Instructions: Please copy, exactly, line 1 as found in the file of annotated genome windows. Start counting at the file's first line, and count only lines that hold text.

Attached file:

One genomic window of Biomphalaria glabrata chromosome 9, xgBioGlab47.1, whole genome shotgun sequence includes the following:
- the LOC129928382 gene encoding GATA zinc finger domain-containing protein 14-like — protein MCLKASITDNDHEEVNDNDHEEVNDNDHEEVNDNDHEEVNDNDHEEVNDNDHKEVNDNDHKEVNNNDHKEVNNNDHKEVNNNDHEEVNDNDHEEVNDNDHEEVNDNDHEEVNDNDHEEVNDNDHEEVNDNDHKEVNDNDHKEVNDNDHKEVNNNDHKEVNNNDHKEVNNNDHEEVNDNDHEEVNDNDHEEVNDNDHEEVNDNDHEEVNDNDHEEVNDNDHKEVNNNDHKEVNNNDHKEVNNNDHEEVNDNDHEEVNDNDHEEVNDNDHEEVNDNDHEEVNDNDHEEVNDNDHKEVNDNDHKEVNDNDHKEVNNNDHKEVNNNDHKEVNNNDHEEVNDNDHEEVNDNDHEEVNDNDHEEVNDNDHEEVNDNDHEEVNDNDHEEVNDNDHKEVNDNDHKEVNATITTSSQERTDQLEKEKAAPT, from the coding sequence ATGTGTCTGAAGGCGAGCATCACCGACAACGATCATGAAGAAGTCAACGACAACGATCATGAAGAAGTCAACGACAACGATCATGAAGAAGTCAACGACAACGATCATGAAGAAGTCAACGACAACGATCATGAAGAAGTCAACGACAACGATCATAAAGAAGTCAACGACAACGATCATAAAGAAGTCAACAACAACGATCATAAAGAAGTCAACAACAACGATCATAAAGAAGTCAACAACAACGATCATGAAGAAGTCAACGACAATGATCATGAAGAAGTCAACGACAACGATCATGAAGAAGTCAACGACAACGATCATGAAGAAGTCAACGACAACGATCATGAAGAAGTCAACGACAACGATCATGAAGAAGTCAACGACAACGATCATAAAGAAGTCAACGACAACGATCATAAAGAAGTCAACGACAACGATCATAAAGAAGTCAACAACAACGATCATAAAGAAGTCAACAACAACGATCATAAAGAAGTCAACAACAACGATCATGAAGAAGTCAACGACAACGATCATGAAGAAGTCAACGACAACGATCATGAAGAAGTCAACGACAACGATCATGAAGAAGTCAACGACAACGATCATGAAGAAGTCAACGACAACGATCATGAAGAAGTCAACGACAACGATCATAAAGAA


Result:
One genomic window of Biomphalaria glabrata chromosome 9, xgBioGlab47.1, whole genome shotgun sequence includes the following: